Maezawa, who made his fortune as founder of the online clothing retailer ZOZO, has also booked a circumlunar flight aboard SpaceX’s Starship that is scheduled for 2023.



The Axiom Space Ax-1 crew: former NASA astronaut Michael Lopez-Alegria, Canadian businessman Mark Pathy, American investor Larry Connor, and Israeli businessman Eytan Stibbe. (Credit: Axiom Space)

Former NASA astronaut turned Axiom Space executive Michael Lopez-Alegria will command the company’s Ax-1 mission to ISS. The flight will include American Larry Connor, Canadian Mark Pathy and Israeli Eytan Stibbe. Connor will serve as pilot for the flight; Pathy and Stibbe will be mission specialists.

The flight won’t be just the ultimate joy ride. NASA has insisted that visitors to the station not just be there on holiday. As a result, the three paying customers will be conducting scientific experiments and STEM education activities during their stay.

Stibbe, who is a former Israeli Air Force fighter pilot, is going on behalf of the Ilan Ramon Foundation, an educational organization which was establish to honor the Israeli astronaut who perished in the loss of the space shuttle Columbia. Stibbe will be the second Israeli in space.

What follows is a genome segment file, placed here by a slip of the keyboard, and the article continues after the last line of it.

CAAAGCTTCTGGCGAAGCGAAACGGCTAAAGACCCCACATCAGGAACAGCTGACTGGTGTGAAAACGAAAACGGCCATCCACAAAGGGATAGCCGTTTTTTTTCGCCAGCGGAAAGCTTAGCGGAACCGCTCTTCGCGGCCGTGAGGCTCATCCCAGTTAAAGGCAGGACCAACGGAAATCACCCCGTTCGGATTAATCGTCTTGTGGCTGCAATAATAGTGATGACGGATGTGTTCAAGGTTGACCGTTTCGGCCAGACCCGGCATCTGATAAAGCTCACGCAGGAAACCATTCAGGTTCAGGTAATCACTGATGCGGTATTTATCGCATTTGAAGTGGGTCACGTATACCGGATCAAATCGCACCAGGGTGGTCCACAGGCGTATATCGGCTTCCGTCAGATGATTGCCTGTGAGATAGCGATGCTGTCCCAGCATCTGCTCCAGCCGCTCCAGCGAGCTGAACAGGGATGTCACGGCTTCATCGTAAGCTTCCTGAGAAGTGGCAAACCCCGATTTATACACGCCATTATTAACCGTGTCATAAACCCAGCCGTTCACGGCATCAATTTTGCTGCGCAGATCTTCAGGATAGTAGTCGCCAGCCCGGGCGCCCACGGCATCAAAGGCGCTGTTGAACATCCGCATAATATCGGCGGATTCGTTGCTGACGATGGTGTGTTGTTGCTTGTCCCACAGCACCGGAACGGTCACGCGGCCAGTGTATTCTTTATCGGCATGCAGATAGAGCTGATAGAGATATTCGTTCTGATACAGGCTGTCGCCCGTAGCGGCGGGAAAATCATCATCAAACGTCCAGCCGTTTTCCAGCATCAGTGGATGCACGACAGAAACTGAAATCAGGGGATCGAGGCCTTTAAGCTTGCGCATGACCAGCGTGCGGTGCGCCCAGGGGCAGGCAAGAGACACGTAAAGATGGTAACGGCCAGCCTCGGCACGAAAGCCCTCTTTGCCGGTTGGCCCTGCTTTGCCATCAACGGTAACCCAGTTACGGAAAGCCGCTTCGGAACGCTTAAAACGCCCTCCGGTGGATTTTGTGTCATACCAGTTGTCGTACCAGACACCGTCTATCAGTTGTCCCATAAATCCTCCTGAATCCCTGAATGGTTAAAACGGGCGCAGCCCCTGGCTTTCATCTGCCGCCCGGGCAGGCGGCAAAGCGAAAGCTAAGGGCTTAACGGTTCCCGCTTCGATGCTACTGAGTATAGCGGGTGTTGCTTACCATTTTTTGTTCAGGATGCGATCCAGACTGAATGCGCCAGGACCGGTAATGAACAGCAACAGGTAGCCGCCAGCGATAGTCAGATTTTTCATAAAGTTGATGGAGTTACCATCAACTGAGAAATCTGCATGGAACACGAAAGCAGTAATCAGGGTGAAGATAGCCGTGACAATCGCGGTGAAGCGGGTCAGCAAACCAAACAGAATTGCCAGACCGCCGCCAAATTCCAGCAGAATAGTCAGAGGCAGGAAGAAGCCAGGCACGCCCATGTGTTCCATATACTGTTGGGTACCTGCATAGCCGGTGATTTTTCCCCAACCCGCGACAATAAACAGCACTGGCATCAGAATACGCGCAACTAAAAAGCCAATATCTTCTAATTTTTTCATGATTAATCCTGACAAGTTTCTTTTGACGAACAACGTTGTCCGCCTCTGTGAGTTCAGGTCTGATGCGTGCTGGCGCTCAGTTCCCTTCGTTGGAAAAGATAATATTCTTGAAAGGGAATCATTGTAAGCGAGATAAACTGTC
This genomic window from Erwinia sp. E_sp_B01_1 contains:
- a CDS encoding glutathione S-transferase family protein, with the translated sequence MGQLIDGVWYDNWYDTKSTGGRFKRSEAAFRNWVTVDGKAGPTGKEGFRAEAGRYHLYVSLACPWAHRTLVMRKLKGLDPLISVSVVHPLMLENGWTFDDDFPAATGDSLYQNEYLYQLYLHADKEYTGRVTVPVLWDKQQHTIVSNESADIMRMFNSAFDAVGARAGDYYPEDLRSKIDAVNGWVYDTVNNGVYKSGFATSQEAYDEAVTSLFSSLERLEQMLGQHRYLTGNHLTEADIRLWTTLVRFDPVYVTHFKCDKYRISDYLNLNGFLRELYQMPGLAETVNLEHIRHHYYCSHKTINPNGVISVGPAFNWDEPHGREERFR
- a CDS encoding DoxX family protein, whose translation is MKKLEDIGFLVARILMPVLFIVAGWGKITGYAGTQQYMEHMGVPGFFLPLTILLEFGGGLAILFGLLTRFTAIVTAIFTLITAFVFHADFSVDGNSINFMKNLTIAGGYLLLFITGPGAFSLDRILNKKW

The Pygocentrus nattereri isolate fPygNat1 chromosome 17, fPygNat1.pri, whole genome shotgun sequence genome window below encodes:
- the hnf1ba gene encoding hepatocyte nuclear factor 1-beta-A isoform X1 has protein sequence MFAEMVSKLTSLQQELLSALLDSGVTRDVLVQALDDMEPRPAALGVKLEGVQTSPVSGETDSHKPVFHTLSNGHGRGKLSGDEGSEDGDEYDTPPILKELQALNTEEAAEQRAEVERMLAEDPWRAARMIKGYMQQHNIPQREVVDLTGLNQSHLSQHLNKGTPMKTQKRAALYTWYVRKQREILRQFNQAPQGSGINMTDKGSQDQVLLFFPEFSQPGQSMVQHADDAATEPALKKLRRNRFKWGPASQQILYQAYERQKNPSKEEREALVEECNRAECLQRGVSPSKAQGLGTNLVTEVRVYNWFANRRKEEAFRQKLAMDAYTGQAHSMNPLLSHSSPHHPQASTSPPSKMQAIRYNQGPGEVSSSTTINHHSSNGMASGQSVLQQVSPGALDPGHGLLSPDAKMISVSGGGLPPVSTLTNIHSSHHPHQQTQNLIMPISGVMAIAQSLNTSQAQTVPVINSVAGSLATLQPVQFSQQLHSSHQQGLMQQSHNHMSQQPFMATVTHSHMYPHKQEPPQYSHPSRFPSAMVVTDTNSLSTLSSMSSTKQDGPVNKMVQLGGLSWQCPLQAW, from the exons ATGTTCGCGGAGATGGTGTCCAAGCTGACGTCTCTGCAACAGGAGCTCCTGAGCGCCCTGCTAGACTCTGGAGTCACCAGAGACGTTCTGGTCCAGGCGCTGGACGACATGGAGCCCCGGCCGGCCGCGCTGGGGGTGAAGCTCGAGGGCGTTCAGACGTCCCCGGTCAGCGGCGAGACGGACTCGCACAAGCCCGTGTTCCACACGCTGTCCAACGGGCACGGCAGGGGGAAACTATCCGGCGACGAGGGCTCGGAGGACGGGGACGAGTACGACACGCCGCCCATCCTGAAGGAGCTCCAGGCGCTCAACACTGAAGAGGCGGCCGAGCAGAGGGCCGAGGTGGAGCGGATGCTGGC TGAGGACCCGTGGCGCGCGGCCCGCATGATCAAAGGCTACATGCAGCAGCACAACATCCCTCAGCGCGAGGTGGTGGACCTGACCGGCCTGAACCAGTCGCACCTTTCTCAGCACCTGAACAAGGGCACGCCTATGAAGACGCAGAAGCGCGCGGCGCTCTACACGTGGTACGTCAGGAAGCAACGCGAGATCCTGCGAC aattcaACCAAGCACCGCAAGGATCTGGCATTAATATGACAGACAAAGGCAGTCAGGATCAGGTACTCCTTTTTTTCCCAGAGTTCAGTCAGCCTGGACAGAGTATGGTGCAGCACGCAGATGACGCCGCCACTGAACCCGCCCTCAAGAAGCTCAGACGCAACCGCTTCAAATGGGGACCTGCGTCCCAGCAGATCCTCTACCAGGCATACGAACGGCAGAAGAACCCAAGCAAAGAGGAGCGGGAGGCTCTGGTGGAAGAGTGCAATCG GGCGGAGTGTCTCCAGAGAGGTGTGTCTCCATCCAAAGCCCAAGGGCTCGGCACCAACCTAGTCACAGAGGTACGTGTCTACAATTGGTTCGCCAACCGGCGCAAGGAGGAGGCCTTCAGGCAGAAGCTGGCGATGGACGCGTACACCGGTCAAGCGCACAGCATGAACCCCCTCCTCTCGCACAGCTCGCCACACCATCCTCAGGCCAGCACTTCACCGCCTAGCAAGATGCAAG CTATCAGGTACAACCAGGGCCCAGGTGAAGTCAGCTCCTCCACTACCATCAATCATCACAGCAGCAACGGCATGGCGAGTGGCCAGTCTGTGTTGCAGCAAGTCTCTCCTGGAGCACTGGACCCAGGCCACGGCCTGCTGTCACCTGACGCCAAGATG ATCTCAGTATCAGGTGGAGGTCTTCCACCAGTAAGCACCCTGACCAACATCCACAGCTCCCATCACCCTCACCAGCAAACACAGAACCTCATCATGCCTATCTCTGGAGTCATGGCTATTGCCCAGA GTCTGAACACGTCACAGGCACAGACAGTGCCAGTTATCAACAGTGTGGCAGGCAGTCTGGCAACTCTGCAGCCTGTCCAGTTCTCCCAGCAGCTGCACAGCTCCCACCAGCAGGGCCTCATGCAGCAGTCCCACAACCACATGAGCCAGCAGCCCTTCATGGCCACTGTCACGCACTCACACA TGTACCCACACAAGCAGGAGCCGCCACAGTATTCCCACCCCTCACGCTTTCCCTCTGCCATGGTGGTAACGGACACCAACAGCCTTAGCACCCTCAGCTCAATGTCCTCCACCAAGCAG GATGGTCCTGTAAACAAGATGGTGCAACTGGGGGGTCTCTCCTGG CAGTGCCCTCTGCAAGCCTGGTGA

Chief Astronaut Trainer Beth Moses floats in the cabin as David Mackay and Michael “Sooch” Masucci pilot VSS. Unity. (Credit: Virgin Galactic)

Virgin Galactic will conduct three flight tests with spaceflight participants in the passenger cabin to test the experience before beginning commercial space tourism service next year. The first flight will include four people, the second will have founder Richard Branson aboard, and the third will carry three Italian Air Force pilots training for spaceflight and conducting experiments on a revenue-generating launch.

The flight with the Italian pilots is expected to be the final one in the test program. VSS Unity and its WhiteKnightTwo mother ship, VMS Eve, will spend about four months undergoing a series of upgrades. When the modifications are completed, the two vehicles will begin commercial service along with Virgin Galactic’s newest SpaceShipTwo, VSS Unity.

Virgin Galactic had planned to complete flight tests in the fall and begin commercial service early next year. However, that schedule is uncertain due to “wear and tear” issues with VMS Eve the company had planned to address after flight tests were completed. The company plans to update its schedule next week.